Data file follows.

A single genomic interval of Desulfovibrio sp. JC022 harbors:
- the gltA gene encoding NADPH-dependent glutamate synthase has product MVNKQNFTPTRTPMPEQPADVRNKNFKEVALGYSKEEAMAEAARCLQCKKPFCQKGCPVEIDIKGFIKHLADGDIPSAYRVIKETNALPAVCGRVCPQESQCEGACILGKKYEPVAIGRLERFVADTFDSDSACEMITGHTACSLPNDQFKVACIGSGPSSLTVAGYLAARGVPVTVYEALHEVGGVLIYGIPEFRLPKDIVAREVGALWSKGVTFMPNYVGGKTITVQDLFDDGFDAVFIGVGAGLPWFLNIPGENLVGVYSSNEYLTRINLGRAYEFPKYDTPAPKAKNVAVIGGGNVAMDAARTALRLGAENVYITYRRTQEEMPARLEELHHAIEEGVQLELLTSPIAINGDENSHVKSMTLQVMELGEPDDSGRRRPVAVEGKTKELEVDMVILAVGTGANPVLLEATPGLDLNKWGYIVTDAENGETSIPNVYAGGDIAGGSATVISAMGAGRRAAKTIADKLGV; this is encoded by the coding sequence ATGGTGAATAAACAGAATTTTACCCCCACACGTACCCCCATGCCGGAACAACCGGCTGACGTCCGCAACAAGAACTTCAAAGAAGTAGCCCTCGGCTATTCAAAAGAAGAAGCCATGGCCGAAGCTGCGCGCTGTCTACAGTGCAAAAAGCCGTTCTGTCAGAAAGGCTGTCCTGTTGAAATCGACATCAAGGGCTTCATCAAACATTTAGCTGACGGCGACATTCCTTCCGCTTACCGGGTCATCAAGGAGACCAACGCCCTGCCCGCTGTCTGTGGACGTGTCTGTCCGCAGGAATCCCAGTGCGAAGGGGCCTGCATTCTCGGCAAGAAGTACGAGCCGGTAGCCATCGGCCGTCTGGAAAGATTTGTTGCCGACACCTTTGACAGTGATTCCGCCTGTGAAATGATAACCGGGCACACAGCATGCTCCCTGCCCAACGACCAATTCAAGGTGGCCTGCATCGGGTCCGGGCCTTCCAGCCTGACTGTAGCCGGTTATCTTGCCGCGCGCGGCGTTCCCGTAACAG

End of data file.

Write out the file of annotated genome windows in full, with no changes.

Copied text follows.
A single genomic interval of Desulfovibrio sp. JC022 harbors:
- the gltA gene encoding NADPH-dependent glutamate synthase has product MVNKQNFTPTRTPMPEQPADVRNKNFKEVALGYSKEEAMAEAARCLQCKKPFCQKGCPVEIDIKGFIKHLADGDIPSAYRVIKETNALPAVCGRVCPQESQCEGACILGKKYEPVAIGRLERFVADTFDSDSACEMITGHTACSLPNDQFKVACIGSGPSSLTVAGYLAARGVPVTVYEALHEVGGVLIYGIPEFRLPKDIVAREVGALWSKGVTFMPNYVGGKTITVQDLFDDGFDAVFIGVGAGLPWFLNIPGENLVGVYSSNEYLTRINLGRAYEFPKYDTPAPKAKNVAVIGGGNVAMDAARTALRLGAENVYITYRRTQEEMPARLEELHHAIEEGVQLELLTSPIAINGDENSHVKSMTLQVMELGEPDDSGRRRPVAVEGKTKELEVDMVILAVGTGANPVLLEATPGLDLNKWGYIVTDAENGETSIPNVYAGGDIAGGSATVISAMGAGRRAAKTIADKLGV; this is encoded by the coding sequence ATGGTGAATAAACAGAATTTTACCCCCACACGTACCCCCATGCCGGAACAACCGGCTGACGTCCGCAACAAGAACTTCAAAGAAGTAGCCCTCGGCTATTCAAAAGAAGAAGCCATGGCCGAAGCTGCGCGCTGTCTACAGTGCAAAAAGCCGTTCTGTCAGAAAGGCTGTCCTGTTGAAATCGACATCAAGGGCTTCATCAAACATTTAGCTGACGGCGACATTCCTTCCGCTTACCGGGTCATCAAGGAGACCAACGCCCTGCCCGCTGTCTGTGGACGTGTCTGTCCGCAGGAATCCCAGTGCGAAGGGGCCTGCATTCTCGGCAAGAAGTACGAGCCGGTAGCCATCGGCCGTCTGGAAAGATTTGTTGCCGACACCTTTGACAGTGATTCCGCCTGTGAAATGATAACCGGGCACACAGCATGCTCCCTGCCCAACGACCAATTCAAGGTGGCCTGCATCGGGTCCGGGCCTTCCAGCCTGACTGTAGCCGGTTATCTTGCCGCGCGCGGCGTTCCCGTAACAG